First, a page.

As a preliminary issue, he allowed the defendant's identification before the Court to be made by a female police custody sergeant. He has now ruled that she may remain veiled, save for when she gives evidence and is cross examined.
That, to Brother Ivo's mind, is a small step too far. It is not only when giving her own evidence that a defendant's demeanour is under observation and judgement. Many a person in civil or criminal cases has revealed their attitudes to be other than they protest when they have been seen by judge or jury to respond to the evidence of others.
If the victim is distressed or fearful, how does the accused respond? Amusement or callousness - and it happens - tells you a lot. By the Judge's last ruling, the jury is being deprived of this wider evidence of demeanour, and the Judge, though doubtless well meaning and trying to be balanced, may have called that wrong. He could have screened the defendant from all save those who need to know. That would have been a better balance.
Psychology and, more importantly, common sense and experience tell us that much communication is non verbal. Is the speaker composed and confident as they speak? Are they blushing, frowning or tense? What do these cues mean in context? We constantly bring such factors into play when asking whether a person is trustworthy and truthful. They are no less important as we see how they respond to their accusers. This evidence is now being denied for a group of persons, and the Reasonable Man might suspiciously wonder who else will call for special treatment.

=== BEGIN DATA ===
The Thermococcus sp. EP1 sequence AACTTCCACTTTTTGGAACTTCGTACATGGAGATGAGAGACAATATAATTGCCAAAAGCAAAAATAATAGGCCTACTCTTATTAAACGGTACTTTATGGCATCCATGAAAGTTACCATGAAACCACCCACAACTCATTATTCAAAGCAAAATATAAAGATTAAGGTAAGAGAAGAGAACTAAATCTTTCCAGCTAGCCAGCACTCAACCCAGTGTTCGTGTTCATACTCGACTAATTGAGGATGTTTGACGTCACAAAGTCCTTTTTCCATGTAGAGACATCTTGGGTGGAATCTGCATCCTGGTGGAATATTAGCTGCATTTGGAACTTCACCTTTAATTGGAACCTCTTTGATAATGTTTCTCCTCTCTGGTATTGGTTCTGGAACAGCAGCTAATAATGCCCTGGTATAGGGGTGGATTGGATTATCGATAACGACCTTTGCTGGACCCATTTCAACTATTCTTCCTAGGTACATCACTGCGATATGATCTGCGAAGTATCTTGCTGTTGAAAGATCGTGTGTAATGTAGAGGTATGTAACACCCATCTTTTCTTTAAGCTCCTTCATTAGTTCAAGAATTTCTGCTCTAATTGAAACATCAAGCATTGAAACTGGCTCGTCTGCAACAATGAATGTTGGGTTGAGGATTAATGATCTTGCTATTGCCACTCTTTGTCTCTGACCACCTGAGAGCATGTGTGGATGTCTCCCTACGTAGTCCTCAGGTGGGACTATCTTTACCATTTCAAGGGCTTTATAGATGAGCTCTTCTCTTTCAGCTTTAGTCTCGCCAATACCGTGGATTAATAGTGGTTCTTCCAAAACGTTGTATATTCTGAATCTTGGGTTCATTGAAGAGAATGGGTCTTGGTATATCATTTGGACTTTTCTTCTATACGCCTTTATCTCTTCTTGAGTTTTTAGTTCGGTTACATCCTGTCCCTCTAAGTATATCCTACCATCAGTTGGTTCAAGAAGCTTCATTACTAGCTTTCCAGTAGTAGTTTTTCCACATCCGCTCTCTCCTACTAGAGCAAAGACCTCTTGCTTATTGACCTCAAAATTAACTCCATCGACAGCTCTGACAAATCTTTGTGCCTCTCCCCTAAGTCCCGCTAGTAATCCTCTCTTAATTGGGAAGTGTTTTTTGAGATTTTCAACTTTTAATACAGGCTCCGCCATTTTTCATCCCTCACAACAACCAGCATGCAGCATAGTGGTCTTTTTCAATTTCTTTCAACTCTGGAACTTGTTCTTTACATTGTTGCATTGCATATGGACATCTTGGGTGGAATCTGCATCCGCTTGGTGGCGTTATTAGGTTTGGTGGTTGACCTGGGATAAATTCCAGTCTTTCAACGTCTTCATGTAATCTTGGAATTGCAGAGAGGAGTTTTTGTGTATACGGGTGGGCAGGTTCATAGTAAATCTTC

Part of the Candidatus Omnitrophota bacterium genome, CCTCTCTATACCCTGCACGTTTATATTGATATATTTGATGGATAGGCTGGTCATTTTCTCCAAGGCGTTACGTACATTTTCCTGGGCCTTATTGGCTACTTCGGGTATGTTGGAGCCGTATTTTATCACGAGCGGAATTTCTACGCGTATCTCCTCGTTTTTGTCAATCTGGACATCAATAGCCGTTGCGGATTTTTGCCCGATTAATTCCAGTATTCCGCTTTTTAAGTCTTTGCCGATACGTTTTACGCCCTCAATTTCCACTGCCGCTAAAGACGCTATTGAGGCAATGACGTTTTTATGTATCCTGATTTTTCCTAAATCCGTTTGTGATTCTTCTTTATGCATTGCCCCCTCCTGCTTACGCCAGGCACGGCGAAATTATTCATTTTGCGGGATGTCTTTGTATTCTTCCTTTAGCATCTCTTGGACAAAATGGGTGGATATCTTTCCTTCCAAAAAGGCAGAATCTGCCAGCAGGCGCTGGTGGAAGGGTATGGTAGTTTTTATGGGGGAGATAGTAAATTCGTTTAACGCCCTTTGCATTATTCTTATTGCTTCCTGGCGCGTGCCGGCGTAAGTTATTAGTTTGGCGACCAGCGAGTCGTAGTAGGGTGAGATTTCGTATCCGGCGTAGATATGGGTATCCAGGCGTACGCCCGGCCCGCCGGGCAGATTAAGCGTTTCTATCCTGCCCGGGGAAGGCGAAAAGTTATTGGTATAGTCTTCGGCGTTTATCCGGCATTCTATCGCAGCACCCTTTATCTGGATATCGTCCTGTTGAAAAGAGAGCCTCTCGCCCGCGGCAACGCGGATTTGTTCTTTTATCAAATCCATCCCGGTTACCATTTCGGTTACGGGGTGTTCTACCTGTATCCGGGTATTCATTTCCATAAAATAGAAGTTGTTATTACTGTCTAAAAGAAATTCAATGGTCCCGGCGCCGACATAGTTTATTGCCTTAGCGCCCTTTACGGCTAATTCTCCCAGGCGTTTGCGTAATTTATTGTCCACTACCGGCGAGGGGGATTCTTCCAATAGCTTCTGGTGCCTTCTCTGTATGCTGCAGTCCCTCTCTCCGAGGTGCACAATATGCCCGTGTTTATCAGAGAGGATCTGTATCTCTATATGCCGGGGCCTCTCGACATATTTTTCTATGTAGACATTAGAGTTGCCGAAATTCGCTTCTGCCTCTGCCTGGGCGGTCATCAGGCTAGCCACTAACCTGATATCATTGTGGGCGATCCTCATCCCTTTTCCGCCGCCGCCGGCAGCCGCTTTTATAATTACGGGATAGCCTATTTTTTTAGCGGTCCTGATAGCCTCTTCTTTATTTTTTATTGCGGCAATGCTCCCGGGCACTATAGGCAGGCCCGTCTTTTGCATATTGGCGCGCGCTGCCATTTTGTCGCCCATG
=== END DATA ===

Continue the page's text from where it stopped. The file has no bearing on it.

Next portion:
The debate needs to take place beyond this case, for the ruling is not of binding status.Much of that debate has been predictable, but there are two aspects which Brother Ivo finds compelling.
First, a woman commits no sin within Islam by complying with the laws of the community within which she resides. By asking to remain veiled, she will have registered her faith-compliant view and then acceded to the lawful request of the court to unveil (see Islam Today).
Second, those who take the strictest interpretation of Islamic culture might care to talk to us about the dress code mandated for women when undertaking the holiest of pilgrimages, the Hajj. The website Islamic Insights helpfully offers 'Clothing tips for sisters'. Our Christian nuns will feel some affinity.
Strikingly absent is the full face veil.
The faces of Islamic sisters on the Hajj will be seen by tens of thousands of strange men - some good, some bad, some indifferent. For a serious sober purpose, the veil is put aside. It cannot be regarded as shameful, demeaning or disrespectful for the courts of England and Wales to say that their business of offering justice with integrity is also a serious and sober purpose; indeed, one might think its practicality and need are more pressing.
What need of any man on the Hajj to see the women he cannot see in another context? That is a serious question. Many Muslims have come to this country precisely because of the benefits developed by the common sense and human decency of that much maligned 'Middle Englander', who is also the Reasonable Man.
Here you will not be whipped, stoned or beheaded. If threatened by your own community or outsiders, the Reasonable Man will stand up for you. He may not agree with you, but he cannot abide a bully. His values are honest and well motivated.
He wants the guilty punished, but places a high value on justice being done. He has embodied that idea of Justice above the Central Criminal Court in a statue of Blind Justice, but that symbolises impartiality, not blindness to the evidence. If you really want that, then you may have to seek it elsewhere.
Brother Ivo is the Patron Saint of lawyers